In a cliff-hanger of a political drama that puts the credibility of the Bush White House in the center of the Israeli-Hezbollah war, the American-French resolution to end the war is going to be voted on tonight. U.S. Secretary of State Condoleezza Rice late this afternoon said that she expects both Israel and Lebanon to accept the resolution.
The resolution calls for and cessation of hostilities and up to 15,000 U.N. and 15,000 Lebanese troops to enforce the cease fire.
Israeli Prime Minister Ehud Olmert endorsed the deal late Friday afternoon and said he would take it to his cabinet on Sunday even though "it falls short of some of Israel's demands, including a strong mandate for the U.N. forces to take on Hezbollah guerrillas." Olmert also said Israel would continue to wage war until the resolution was passed by the Israeli cabinet, although it was clear whether they would launch their major initiative or just hold the current ground.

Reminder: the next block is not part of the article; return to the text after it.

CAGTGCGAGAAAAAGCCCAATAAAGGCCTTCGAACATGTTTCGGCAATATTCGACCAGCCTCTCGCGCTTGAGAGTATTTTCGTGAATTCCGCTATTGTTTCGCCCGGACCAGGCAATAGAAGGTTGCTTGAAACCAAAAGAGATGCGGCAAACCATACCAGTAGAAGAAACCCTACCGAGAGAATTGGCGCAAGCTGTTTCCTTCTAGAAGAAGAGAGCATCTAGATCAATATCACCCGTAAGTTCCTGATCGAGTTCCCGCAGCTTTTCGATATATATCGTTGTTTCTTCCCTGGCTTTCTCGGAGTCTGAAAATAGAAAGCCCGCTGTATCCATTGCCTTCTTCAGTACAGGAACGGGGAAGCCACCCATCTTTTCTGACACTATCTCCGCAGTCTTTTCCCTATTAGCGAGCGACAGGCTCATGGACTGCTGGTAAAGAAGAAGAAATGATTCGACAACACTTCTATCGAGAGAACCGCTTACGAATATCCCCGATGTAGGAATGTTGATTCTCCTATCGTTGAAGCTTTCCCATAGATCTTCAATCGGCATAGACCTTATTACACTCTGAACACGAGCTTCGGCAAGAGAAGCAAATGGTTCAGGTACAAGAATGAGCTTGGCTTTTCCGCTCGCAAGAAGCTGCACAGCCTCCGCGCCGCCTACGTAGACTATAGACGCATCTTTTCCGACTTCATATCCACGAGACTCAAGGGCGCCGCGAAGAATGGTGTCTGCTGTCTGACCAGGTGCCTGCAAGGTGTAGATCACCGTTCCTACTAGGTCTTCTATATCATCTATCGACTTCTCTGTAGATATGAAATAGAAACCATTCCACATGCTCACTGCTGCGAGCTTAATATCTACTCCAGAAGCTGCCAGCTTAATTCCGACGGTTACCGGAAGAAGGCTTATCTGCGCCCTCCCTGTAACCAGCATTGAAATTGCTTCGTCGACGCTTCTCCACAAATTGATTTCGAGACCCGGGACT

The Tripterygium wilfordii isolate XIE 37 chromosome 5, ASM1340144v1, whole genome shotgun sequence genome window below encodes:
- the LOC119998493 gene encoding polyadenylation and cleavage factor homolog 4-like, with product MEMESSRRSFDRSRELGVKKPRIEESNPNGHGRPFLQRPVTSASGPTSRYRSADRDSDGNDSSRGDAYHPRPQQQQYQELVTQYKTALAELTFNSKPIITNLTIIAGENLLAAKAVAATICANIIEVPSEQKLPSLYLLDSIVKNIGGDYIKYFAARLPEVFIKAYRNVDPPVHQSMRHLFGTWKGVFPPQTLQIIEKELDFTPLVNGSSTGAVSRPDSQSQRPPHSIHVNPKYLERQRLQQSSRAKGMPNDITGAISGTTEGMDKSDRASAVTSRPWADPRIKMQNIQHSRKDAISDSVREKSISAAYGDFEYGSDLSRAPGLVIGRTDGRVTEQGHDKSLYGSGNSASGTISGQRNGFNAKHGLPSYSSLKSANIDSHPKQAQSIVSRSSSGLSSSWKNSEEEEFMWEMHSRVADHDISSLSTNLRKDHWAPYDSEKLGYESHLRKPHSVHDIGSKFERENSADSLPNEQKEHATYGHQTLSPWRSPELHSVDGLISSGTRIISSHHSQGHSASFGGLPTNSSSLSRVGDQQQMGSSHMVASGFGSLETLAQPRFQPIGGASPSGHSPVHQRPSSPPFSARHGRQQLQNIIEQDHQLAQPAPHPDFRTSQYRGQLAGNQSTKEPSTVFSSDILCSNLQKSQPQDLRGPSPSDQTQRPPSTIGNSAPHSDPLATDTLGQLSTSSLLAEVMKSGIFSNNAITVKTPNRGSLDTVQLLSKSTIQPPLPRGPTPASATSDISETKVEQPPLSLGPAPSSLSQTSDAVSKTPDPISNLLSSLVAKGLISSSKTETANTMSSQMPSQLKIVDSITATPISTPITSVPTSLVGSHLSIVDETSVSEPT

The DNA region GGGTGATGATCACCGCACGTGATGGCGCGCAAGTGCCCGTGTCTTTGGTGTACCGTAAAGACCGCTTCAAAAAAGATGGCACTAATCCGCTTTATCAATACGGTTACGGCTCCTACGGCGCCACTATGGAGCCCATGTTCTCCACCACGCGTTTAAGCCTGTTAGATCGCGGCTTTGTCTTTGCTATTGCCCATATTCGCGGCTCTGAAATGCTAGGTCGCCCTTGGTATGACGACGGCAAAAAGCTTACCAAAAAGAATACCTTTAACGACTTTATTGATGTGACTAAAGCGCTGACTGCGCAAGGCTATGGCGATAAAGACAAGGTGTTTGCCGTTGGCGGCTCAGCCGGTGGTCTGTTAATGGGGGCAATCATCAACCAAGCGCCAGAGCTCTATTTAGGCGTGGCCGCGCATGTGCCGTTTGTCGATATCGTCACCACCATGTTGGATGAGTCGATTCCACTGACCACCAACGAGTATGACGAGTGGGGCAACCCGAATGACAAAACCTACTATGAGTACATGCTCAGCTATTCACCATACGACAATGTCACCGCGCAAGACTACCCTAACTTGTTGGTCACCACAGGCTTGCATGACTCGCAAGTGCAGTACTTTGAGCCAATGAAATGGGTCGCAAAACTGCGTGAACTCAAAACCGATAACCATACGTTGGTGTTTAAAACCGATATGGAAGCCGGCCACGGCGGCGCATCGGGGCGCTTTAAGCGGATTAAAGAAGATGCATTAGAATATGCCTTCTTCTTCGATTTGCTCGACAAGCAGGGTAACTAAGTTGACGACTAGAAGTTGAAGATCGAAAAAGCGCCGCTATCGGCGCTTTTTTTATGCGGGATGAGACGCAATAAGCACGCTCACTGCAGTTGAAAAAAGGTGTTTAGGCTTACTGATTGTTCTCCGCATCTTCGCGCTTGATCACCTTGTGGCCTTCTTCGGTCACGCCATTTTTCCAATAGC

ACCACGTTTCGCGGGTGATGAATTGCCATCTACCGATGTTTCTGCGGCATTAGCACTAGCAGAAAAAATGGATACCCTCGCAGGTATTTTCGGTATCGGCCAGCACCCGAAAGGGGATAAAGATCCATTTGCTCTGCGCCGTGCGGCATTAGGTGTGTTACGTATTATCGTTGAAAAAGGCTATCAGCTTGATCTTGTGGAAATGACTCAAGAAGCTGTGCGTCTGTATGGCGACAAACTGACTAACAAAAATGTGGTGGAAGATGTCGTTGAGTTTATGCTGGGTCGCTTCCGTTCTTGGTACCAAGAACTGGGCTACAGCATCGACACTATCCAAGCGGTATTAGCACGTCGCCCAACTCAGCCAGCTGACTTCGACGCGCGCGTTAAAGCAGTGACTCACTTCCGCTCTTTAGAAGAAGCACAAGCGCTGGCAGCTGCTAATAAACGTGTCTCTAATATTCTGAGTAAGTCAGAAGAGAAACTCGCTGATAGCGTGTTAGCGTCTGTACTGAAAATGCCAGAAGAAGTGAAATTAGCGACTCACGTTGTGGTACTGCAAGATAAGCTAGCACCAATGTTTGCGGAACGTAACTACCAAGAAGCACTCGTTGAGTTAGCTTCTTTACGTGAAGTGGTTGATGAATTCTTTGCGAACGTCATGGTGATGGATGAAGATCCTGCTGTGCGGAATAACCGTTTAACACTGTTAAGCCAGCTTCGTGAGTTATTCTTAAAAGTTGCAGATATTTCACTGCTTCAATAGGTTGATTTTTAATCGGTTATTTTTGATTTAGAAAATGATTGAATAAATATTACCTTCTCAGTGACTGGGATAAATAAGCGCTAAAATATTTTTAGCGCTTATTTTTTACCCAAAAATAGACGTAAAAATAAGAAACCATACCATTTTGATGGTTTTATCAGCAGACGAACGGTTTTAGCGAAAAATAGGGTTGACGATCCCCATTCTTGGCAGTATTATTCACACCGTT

According to Reuters, the vote in the U.N. would be unanimous, and Lebanon would approve the deal. Hezbollah as yet has been silent about the resolution.
The game of brinksmanship grew even more tense this afternoon when Israel announced it would launch the expanded ground effort in Lebanon.
At this point, anything could derail the deal. Nothing will be fully resolved until the U.N. vote, the Israeli and Lebanon votes, and the reaction from Hezbollah.